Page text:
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Discussion Starter · #1 ·
I'm remodeling my walk in shower. I've removed everything down to the framing. The back shower wall is an exterior wall with fiberglass insulation and a vapor barrier. I'm using kerdi board (not the membrane). Can I install the kerdi board over the vapor barrier or do I have to remove it first?

I've heard about avoiding a double vapor barrier sandwich. Not sure if this applies when using kerdi board since it's essentially a vapor barrier.
 

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By vapor barrier, you are talking about plastic not the kraft paper? Remove it is your best option - in most cases you won't have any issues if you leave it, but you asked for best... As for kraft paper (it is a retarder not a true barrier), I would go with unfaced - if faced is installed & in perfect condition (yeah right) then leave it
 

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Not sure why you're referencing that video, since it doesn't seem to have anything to do with vapor barriers on insulation. Personally I'm not a fan of putting plastic in my walls anyway, regardless of showers, at least in my climate. I've seen more water get trapped and cause rot than I've seen water infiltration due to missing plastic barrier. I'm in the Southeast USA, you should check (maybe in a different forum) for Canada.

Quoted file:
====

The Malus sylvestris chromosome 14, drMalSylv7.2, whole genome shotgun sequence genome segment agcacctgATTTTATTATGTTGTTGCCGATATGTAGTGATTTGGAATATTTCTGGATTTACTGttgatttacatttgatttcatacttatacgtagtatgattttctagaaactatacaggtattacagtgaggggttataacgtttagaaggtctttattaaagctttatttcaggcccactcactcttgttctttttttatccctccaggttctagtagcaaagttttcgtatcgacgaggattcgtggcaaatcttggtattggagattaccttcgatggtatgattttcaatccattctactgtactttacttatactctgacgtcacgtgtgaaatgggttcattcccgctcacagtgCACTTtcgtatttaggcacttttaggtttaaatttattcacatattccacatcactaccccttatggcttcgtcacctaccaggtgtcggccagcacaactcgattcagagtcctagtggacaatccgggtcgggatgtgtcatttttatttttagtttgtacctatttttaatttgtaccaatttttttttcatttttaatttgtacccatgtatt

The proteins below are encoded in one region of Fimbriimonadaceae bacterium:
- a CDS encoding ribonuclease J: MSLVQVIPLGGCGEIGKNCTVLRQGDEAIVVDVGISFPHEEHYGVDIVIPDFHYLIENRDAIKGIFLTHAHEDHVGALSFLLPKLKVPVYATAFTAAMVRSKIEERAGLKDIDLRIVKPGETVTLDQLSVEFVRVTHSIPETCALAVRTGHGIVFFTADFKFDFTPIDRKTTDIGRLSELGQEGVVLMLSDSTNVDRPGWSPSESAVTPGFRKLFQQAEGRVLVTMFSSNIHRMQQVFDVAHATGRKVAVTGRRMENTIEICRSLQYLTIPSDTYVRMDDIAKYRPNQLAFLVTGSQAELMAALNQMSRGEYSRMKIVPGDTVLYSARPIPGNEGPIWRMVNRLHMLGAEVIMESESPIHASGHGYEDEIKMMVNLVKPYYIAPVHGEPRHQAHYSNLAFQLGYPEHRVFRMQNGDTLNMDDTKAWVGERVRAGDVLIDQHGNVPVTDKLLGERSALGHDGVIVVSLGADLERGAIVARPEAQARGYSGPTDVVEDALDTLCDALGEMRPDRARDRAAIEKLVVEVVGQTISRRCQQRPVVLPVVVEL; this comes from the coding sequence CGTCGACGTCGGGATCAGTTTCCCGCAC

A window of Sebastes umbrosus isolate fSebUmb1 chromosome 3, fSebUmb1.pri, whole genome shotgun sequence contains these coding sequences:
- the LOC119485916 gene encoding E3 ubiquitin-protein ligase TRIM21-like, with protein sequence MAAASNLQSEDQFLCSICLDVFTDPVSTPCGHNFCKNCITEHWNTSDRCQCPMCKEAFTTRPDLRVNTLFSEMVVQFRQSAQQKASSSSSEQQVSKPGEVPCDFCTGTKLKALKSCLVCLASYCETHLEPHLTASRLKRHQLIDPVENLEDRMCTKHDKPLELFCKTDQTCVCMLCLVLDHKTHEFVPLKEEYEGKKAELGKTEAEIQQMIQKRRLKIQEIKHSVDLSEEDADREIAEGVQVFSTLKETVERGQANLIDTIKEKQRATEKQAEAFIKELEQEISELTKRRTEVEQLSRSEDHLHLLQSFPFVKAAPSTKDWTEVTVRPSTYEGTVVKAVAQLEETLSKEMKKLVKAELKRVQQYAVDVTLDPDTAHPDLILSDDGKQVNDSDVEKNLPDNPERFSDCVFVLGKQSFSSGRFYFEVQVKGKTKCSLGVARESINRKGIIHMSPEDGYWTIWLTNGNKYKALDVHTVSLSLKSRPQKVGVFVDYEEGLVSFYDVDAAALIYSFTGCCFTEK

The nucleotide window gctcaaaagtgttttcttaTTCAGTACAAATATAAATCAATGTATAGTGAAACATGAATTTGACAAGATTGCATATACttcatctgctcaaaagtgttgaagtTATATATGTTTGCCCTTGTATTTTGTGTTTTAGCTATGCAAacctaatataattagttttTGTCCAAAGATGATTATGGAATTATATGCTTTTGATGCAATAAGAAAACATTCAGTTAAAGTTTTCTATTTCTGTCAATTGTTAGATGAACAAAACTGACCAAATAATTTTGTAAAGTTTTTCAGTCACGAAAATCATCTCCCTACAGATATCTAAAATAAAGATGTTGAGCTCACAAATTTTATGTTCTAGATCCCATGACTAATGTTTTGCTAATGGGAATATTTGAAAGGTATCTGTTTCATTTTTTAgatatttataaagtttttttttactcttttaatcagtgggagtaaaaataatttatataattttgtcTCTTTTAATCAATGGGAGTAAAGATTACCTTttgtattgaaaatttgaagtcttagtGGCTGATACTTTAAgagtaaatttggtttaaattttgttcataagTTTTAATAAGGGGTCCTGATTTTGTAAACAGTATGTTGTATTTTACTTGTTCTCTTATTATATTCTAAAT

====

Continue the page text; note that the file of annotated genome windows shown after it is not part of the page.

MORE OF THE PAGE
Anyway, with regard to the video, I've seen videos from him before and he's a bit goofy (he gets a little opinionated about things he doesn't fully understand), but mostly right. Here are some things he didn't get right:

  • It's not "cement", it's thinset, and they are different.
  • He implies Schluter won't warranty without KerdiFix, which isn't true. If using a caulk instead of Kerdi at some point, they just require a silane sealant if not using KerdiFix. (The stores probably don't carry KerdiFix because of how expensive it is. One caulk I use in place is NP1 Masterseal).
  • He says the reason water can't get past the Kerdi seams is because the gap between the Kerdi Band and Kerdi Board is so thin, which isn't true. The key to the Kerdi technology is the fleece on the surface, and the fibers block the passage of water. Strange, but it works. Thinset itself is not waterproof, and no matter how thin you make it if it was just thinset water could penetrate it just fine.